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Anyone out there have experience with both Hudson and Bamboo? Any thoughts on the relative strengths and weaknesses of these products?

Okay, since folks keep mentioning other CI products I'll open this up further. Here are my general problem. I want to setup a CI system for a new project. This project will likely have Java components (WARs and JARs), some python modules, and possibly even a .NET component. So I want a CI server that can:

  1. Handle multiple languages,
  2. Deploy artifacts to servers (i.e. deploy the war if all the unit tests pass.)
  3. I would also like something that integrated with a decent code coverage tool.
  4. Good looking reports are nice, but not essential.
  5. Multiple notification mechanisms when things go wrong.
  6. I'm not worried about hosting. I'll either run it on a local server or on an Amazon instance.
  7. Also, this maybe pie in the sky, but is there something that can also build iPhone apps?
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closed as not constructive by casperOne Oct 3 '12 at 11:15

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Just to muddle the waters even more have you considered Team City? They have a free version (limited by # of users) version. I've used it in the past and really like the information it provides. –  Shane Courtrille Jan 26 '11 at 15:35
    
Hudson or Jenkins? (kohsuke.org/2011/01/11/bye-bye-hudson-hello-jenkins) –  romaintaz Jan 26 '11 at 15:43
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Let keep muddling the waters :) integrityapp.com This can be deployed to Heroku, so you can have a CI server for free. –  Nerian Jan 26 '11 at 15:46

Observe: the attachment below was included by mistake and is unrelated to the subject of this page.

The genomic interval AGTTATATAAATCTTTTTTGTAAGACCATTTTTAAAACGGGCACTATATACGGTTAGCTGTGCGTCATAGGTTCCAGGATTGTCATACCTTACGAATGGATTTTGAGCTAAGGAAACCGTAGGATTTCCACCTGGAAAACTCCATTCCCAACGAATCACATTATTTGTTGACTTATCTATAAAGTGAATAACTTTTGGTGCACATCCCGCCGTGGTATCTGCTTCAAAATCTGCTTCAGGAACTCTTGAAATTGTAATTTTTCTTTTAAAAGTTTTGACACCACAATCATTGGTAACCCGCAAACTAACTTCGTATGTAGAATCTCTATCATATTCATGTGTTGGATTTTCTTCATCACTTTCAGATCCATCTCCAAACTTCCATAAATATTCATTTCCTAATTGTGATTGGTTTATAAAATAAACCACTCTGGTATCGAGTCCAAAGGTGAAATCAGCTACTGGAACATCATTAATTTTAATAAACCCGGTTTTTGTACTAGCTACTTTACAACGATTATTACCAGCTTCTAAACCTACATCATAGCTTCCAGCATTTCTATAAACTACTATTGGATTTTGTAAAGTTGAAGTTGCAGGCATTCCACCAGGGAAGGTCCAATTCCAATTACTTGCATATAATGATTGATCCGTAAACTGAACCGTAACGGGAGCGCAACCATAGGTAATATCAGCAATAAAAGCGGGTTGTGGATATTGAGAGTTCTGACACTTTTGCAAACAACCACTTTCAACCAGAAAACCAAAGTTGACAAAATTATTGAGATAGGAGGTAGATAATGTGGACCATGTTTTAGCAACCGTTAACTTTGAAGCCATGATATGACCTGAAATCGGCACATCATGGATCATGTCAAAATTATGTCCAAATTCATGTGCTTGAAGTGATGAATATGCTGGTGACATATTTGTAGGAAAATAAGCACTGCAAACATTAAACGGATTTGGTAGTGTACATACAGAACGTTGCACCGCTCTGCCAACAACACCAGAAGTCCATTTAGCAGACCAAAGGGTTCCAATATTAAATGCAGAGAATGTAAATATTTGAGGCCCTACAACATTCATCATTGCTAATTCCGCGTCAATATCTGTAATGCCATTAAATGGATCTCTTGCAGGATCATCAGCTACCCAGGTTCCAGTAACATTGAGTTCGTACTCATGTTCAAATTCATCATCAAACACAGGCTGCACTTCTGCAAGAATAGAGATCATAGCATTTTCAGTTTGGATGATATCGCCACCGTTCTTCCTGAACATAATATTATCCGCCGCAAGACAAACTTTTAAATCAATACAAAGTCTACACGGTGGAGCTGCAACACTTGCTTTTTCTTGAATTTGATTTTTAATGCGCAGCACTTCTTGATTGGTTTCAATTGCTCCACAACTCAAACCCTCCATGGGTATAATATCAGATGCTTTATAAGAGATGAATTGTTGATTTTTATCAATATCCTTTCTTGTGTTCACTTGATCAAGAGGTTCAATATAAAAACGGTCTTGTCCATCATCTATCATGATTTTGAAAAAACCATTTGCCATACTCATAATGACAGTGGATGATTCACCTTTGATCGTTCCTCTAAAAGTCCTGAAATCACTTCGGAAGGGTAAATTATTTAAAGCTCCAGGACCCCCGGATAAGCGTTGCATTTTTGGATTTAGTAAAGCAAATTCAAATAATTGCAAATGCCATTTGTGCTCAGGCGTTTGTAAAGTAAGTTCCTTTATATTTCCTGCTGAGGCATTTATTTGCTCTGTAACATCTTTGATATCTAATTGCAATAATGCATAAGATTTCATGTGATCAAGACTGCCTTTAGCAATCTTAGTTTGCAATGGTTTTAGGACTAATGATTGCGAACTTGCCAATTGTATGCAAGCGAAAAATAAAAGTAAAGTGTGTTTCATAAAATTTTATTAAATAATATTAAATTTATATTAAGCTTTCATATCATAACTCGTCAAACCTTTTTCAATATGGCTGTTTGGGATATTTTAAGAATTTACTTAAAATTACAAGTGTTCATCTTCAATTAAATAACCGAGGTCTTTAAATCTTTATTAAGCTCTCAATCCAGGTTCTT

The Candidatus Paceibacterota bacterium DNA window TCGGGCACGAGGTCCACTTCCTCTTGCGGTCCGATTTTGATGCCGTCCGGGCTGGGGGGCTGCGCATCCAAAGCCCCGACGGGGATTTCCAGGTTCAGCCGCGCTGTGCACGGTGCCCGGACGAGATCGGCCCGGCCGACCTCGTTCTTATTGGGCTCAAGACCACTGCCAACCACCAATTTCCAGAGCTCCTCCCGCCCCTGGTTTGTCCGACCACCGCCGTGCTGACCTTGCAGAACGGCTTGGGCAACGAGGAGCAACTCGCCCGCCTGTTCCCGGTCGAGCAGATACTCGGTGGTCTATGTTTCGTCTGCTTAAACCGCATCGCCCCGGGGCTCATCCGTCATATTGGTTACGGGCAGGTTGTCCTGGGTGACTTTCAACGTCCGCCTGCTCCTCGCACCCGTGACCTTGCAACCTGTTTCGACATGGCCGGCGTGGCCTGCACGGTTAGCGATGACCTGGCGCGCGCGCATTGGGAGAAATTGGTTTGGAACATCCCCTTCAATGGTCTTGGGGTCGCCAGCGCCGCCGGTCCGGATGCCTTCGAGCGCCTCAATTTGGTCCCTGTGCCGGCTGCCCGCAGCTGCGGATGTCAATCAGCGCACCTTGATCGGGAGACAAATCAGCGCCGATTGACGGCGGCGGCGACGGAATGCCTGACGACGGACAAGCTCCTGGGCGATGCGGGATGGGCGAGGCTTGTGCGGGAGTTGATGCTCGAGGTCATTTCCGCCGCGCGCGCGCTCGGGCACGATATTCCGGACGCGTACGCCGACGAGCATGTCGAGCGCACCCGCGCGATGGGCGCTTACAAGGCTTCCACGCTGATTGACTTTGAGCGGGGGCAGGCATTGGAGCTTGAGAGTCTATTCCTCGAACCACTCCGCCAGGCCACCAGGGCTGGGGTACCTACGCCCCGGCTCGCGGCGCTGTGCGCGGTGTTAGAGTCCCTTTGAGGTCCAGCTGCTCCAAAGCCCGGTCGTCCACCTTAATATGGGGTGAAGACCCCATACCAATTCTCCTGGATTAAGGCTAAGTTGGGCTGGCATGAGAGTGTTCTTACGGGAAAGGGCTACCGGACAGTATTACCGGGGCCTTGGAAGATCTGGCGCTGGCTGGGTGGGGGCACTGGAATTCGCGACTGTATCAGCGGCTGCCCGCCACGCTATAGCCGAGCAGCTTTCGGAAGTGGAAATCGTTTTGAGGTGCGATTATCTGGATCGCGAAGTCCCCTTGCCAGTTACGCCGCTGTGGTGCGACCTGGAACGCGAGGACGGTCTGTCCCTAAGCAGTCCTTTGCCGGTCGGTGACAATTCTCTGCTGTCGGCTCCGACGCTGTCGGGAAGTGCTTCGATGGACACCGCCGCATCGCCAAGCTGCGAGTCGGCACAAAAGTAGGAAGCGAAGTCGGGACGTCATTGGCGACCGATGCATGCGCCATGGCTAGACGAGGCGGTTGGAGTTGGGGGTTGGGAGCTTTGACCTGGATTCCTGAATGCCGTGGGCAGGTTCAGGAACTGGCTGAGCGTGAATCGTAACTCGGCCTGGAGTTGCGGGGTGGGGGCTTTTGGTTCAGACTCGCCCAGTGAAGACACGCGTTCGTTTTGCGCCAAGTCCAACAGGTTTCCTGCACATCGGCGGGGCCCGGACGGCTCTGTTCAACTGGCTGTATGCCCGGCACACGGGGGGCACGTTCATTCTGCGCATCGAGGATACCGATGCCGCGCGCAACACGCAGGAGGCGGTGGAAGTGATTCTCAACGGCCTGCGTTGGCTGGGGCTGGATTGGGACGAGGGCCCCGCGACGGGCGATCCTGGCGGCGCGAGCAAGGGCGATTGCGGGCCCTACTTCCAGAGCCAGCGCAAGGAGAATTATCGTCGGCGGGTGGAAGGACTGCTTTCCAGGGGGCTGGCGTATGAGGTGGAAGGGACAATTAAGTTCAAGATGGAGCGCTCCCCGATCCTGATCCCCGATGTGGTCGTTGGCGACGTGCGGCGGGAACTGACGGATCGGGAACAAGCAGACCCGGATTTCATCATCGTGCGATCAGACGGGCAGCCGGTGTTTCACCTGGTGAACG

I haven't seen TeamCity. And I didn't realize that Oracle forced Hudson to become Jenkins. I'll edit the question to reflect this. –  Karthik Ramachandran Jan 26 '11 at 15:46
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There is a thread about it here: forums.atlassian.com/message.jspa?messageID=257292121 –  sal Jan 26 '11 at 16:03
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6 Answers 6

up vote 36 down vote accepted

Disclaimer: I work on Bamboo and therefore I am not going to comment on features of other CI products since my experience with them is limited.

To answer your specific requirements:

Handle multiple languages

Bamboo has out of the box support for multiple languages. Customers use it with Java, .Net, PHP, JavaScript etc. That being said, most build servers are generic enough to at least execute a script that can kick off your build process.

Deploy artifacts to servers (i.e. deploy the war if all the unit tests pass.)

Bamboo 2.7 supports Build Stages, which allow you to break up your build into a Unit Test Stage and a Deploy Stage. Only if the Unit Test Stage succeeds, the build will move on to the Deploy Stage. In Bamboo 3.0 we will support Artifact sharing between stages, allowing you to create an Artifact (e.g. your war) in the first Stage and use this Artifact in the following Stages for testing and deployment.

I would also like something that integrated with a decent code coverage tool.

Bamboo comes with support for Clover and also has a plugin available for Cobertura.

Good looking reports are nice, but not essential.

Bamboo has a whole bunch of reports which are nice, but not essential :)

Multiple notification mechanisms when things go wrong.

Bamboo can notify you via email, RSS, IM, an IDE plugin or a nice wallboard that is visible to the whole team.

I'm not worried about hosting. I'll either run it on a local server or on an Amazon instance.

From experience, it is generally cheaper to host your own CI server. But if you need to scale, Bamboo makes it easy to distribute your builds to additional local agents or scale out to Amazon via Elastic agents.

Also, this maybe pie in the sky, but is there something that can also build IPhone apps?

Similar to the answer to your first question, most CI servers will be able to build iPhone apps in some ways. It's possible that there is a little more scripting required though.

Price: Bamboo is not free(apart from our free starter license)/libre/open-source, but you will get Bamboo's source-code if you purchase a commercial license and full support. Compared to the cost of computing power and potential maintenance required for a CI server, the cost of a Bamboo license is rather small.

Hope this helps.

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10